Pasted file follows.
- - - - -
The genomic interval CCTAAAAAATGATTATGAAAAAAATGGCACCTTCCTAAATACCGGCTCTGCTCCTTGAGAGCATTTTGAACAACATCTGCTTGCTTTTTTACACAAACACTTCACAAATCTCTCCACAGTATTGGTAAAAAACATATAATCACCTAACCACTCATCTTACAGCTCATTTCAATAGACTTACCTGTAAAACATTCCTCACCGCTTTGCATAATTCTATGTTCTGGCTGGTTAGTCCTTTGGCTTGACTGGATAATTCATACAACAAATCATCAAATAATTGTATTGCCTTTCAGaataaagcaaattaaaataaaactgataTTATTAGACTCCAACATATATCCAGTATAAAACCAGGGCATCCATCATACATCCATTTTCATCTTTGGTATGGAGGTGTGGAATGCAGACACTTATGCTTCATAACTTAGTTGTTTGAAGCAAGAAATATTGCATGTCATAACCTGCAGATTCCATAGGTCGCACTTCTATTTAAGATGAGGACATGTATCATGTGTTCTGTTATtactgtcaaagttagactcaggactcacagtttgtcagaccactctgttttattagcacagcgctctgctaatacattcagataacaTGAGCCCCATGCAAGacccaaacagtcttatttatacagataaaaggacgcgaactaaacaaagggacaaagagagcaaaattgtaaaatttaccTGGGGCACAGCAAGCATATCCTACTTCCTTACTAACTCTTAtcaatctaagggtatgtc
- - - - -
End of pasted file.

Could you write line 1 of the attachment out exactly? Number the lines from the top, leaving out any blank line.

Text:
The genomic interval CCTAAAAAATGATTATGAAAAAAATGGCACCTTCCTAAATACCGGCTCTGCTCCTTGAGAGCATTTTGAACAACATCTGCTTGCTTTTTTACACAAACACTTCACAAATCTCTCCACAGTATTGGTAAAAAACATATAATCACCTAACCACTCATCTTACAGCTCATTTCAATAGACTTACCTGTAAAACATTCCTCACCGCTTTGCATAATTCTATGTTCTGGCTGGTTAGTCCTTTGGCTTGACTGGATAATTCATACAACAAATCATCAAATAATTGTATTGCCTTTCAGaataaagcaaattaaaataaaactgataTTATTAGACTCCAACATATATCCAGTATAAAACCAGGGCATCCATCATACATCCATTTTCATCTTTGGTATGGAGGTGTGGAATGCAGACACTTATGCTTCATAACTTAGTTGTTTGAAGCAAGAAATATTGCATGTCATAACCTGCAGATTCCATAGGTCGCACTTCTATTTAAGATGAGGACATGTATCATGTGTTCTGTTATtactgtcaaagttagactcaggactcacagtttgtcagaccactctgttttattagcacagcgctctgctaatacattcagataacaTGAGCCCCATGCAAGacccaaacagtcttatttatacagataaaaggacgcgaactaaacaaagggacaaagagagcaaaattgtaaaatttaccTGGGGCACAGCAAGCATATCCTACTTCCTTACTAACTCTTAtcaatctaagggtatgtc